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Harvard College Business Group Cancels Sponsorship With ICE Contractor Palantir After Backlash

The Harvard Undergraduate BGLTQ Business Society disinvited tech company Palantir from speaking at one of their events following student outcry abut the company's contract with United States Immigration and Customs Enforcement.
The Harvard Undergraduate BGLTQ Business Society disinvited tech company Palantir from speaking at one of their events following student outcry abut the company's contract with United States Immigration and Customs Enforcement. By Naomi S. Castellon-Perez
By Shera S. Avi-Yonah and Delano R. Franklin, Crimson Staff Writers

The Harvard Undergraduate BGLTQ Business Society canceled a sponsorship with software firm Palantir Technologies last week after facing student backlash over the company’s contract with Immigration and Customs Enforcement.

HUBBS publicized the sponsorship with Palantir — which included an ethical decision-making exercise slated for Oct. 10 — over their email list Oct. 3. The next day, the organization announced they had canceled the event.

Palantir has faced criticism from both immigration advocacy groups and its own employees for its work with ICE in recent months. The firm supplies ICE with an intelligence-gathering system that critics allege enable agents to deport increased numbers of undocumented immigrants.

Hours after its initial email, HUBBS sent a follow-up message stating that several students had voiced concerns. At first, the organization announced it would donate any funds gained through the partnership to an immigration-related charity.

That evening and the next day, students criticized HUBBS over the Queer Students and Allies organization email list. The HUBBS board then responded over the QSA list saying they had changed their minds and decided to cancel the partnership entirely.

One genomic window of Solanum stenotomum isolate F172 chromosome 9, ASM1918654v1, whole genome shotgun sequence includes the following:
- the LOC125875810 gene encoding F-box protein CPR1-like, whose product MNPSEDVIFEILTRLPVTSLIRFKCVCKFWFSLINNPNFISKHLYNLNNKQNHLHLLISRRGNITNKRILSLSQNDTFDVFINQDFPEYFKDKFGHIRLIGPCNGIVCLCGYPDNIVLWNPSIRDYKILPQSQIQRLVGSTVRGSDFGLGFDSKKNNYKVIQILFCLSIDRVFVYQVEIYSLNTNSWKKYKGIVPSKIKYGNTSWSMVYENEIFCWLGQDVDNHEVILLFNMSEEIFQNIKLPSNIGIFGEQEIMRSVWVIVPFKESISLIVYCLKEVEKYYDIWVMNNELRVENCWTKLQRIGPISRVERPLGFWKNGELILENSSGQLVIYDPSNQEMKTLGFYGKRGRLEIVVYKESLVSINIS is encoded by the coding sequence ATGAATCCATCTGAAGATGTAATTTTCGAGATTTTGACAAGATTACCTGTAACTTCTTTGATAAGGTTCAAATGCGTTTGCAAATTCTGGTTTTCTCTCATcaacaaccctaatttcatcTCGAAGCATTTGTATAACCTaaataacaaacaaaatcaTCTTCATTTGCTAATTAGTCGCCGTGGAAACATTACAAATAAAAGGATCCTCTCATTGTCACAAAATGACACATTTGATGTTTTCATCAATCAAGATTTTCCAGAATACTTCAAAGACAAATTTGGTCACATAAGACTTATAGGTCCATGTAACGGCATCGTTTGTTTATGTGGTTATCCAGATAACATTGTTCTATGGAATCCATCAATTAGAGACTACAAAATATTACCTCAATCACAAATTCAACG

“When a member brought up Palantir’s relationship with ICE, we had initially thought we could allow them to come to campus and then donate the proceeds to an undocumented charity, but we recognize now that bringing Palantir to campus is harmful no matter where proceeds go and that it is unfair to students and antithetical to the diverse communities at Harvard,” they wrote over the email list.

“It was a mistake from the beginning and honestly board was deeply divided about whether to proceed with this sponsorship altogether even as of last night,” they added.

HUBBS’s board wrote in an emailed statement to The Crimson that they regret the partnership with Palantir.

“We actually cancelled the event, and HUBBS will no longer be hosting it or working with Palantir as a sponsor until their work with ICE changes. We sincerely apologize to anyone who was hurt by the prospect of this event, and we hope our actions remedied the situation,” the statement reads.

The board issued the statement from an organizational email account and did not attribute the statement to any HUBBS members after multiple requests. Michael Montella ’21 and Catherine J. “Cate” Pinto ’20 are the co-presidents of HUBBS, according to the organization’s website.

Brooke J. Martin ’21, who sent an email over the QSA list calling on HUBBS to explain its relationship with Palantir, said she wanted to pressure the organization by bringing more attention to the sponsorship.

“I wanted to put pressure on HUBBS, quite frankly,” Martin said. “The goal there was to force HUBBS’s hand, and I think it did.”

Spokespeople for Palantir and the Department of Homeland Security did not respond to requests for comment Monday afternoon.

QSA co-Chair Angela E. Kim ’21 wrote in an email that the organization supports HUBBS’s decision to cancel the event.

“QSA is proud to stand with undocumented immigrants,” Kim wrote. “We appreciate that HUBBS listened to community feedback and decided not to partner with Palantir for this event. In light of this, we encourage students and organizations to be actively aware of the companies they choose to work with and support.”

College students across the country have taken issue with Palantir’s undergraduate outreach efforts in recent months. Palantir tried to host a similar “ethics tabletop exercise” at Duke last month, where it was met with student protests.

A petition calling on students to refuse job offers from Palantir has garnered more than 2,000 signatures from students attending schools including Harvard, Stanford, and Yale.

—Staff writer Shera S. Avi-Yonah can be reached at Follow her on Twitter at @saviyonah.

—Staff writer Delano R. Franklin can be reached at Follow him on Twitter at @delanofranklin_.

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